Trade official quits despite vindication
A key regulatory official in the trade and industry department quit two days after the Mail & Guardian queried allegations of poor oversight and lacklustre leadership against her and the regulator’s chief executive, Moses Moeletsi.
The National Regulator for Compulsory Specifications (NRCS) oversees the administration of technical regulations, including enforceable standards that ensure the protection of the environment and health and safety.
Chairperson Savannah Maziya’s resignation came despite an investigation by Gobodo Incorporated that cleared both Maziya and Moeletsi of wrongdoing.
This followed serious allegations raised by regulator staff members who are affiliated to the Cosatu union Nehawu.
The exact circumstances surrounding Maziya’s resignation remain unclear.
Questions were sent to the department more than two weeks ago, yet it had not responded by the time the M&G went to print this week.
However, it is understood that Maziya handed her letter of resignation to Minister of Trade and Industry Rob Davies on March 9, two days after the M&G emailed questions to her about the union’s allegations.
This week Maziya said her resignation had nothing to do with the allegations levelled against her. She said she had approached Davies last December to inform him of her intention to step down so that she could devote all her attention to her business dealings.
It was agreed that she would see her position through until the end of the current financial year, namely the end of this month, she said.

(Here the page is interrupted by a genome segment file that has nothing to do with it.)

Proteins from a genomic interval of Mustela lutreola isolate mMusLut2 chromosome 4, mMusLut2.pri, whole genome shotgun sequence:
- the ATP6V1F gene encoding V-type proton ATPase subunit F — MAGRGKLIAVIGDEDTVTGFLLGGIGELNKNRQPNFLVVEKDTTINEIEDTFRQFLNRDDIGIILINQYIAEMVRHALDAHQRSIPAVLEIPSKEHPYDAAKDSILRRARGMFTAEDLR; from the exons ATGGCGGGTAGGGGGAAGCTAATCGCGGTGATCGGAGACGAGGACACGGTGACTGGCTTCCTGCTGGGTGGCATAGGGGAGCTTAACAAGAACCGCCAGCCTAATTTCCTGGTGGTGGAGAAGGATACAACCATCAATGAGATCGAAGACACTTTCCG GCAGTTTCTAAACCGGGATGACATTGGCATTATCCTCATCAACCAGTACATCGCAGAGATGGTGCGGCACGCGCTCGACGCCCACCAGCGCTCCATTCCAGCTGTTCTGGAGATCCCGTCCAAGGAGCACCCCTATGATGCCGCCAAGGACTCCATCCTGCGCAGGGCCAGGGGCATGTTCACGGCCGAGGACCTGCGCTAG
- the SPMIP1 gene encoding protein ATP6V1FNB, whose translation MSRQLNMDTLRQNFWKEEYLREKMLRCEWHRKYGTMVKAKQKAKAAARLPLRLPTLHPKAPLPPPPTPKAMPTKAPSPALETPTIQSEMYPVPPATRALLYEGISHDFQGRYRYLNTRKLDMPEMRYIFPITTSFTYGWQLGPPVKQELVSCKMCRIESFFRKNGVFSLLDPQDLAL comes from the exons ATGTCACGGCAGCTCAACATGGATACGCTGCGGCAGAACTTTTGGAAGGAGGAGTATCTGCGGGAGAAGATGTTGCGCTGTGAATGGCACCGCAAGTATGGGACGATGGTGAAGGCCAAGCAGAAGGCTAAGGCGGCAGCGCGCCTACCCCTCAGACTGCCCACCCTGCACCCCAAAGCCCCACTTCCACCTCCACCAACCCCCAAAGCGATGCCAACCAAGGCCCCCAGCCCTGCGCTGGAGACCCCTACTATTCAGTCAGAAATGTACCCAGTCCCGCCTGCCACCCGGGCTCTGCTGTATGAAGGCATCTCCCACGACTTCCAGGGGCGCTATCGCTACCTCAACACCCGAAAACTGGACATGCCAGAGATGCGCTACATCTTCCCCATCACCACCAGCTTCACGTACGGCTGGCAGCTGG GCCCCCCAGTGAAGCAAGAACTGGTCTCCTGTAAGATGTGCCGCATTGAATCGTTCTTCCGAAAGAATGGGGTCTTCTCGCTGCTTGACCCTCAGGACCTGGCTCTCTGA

Correspondence seen by the M&G shows that the department was aware of Nehawu’s unhappiness, with Davies writing on December 2 last year: “I wish to advise that the matter has been referred to the [regulator’s] board for investigation and the DTI will also engage the board on the issues raised in the memorandum.”
Dated November 4, the nine-page memorandum highlights a number of issues, with governance being the main area of concern.
Nehawu claims “a clear lack of political will, incompetence, cluelessness and lack of vision has been demonstrated of the highest order”.
Another issue raised in the correspondence is the alleged mismanagement of funds. Mentioned under this item is an amount of R40-million handed to the regulator by the department “which was announced by the CEO — No further details or records seem to prove the latter; this amount does not even appear on the financial statements”.
The Nehawu memorandum also refers to questionable appointments, restructuring, suspensions, dismissals and demotions spearheaded by chief executive Moeletsi. It also accuses the board of failing to deal with problems brought to its attention.
Another document seen by the M&G, sent to the board itself and written on behalf of “concerned NRCS staff members”, singles out Maziya and accuses her of being Moeletsi’s enabler.
The M&G understands that the board met two Saturdays ago to discuss staff issues and to prepare responses to the M&G‘s queries.
Responding to questions sent to the NRCS chief executive and chairperson of the board, the regulator’s communications manager, Mirriam Moswaane, said the board had commissioned Gobodo Incorporated to investigate staff complaints and Moeletsi had been cleared of the misconduct he had been accused of.
Moswaane said the board had agreed to study a submission received from Nehawu on February 28 calling for Moeletsi’s sacking and further engagements with the union.
Moswaane denied suggestions that Maziya was Moeletsi’s enabler, as “the board operates with independence and integrity focusing on strategic issues — confronting the [regulator]. The investigation by Gobodo concluded that the board acted impartially and with integrity in dealing with the matter.
“The board is committed to address any legitimate concerns and issues falling within its mandate,” said Moswaane, adding that it had been evaluated by the Institute of Directors, which “found it to be strong, responsible and able to discharge its fiduciary duties”.
She confirmed Maziya’s resignation but could not provide reasons for it.
The M&G Centre for Investigative Journalism, supported by M&G Media and the Open Society Foundation for South Africa, produced this story. All views are the centre’s.www.amabhungane.co.za.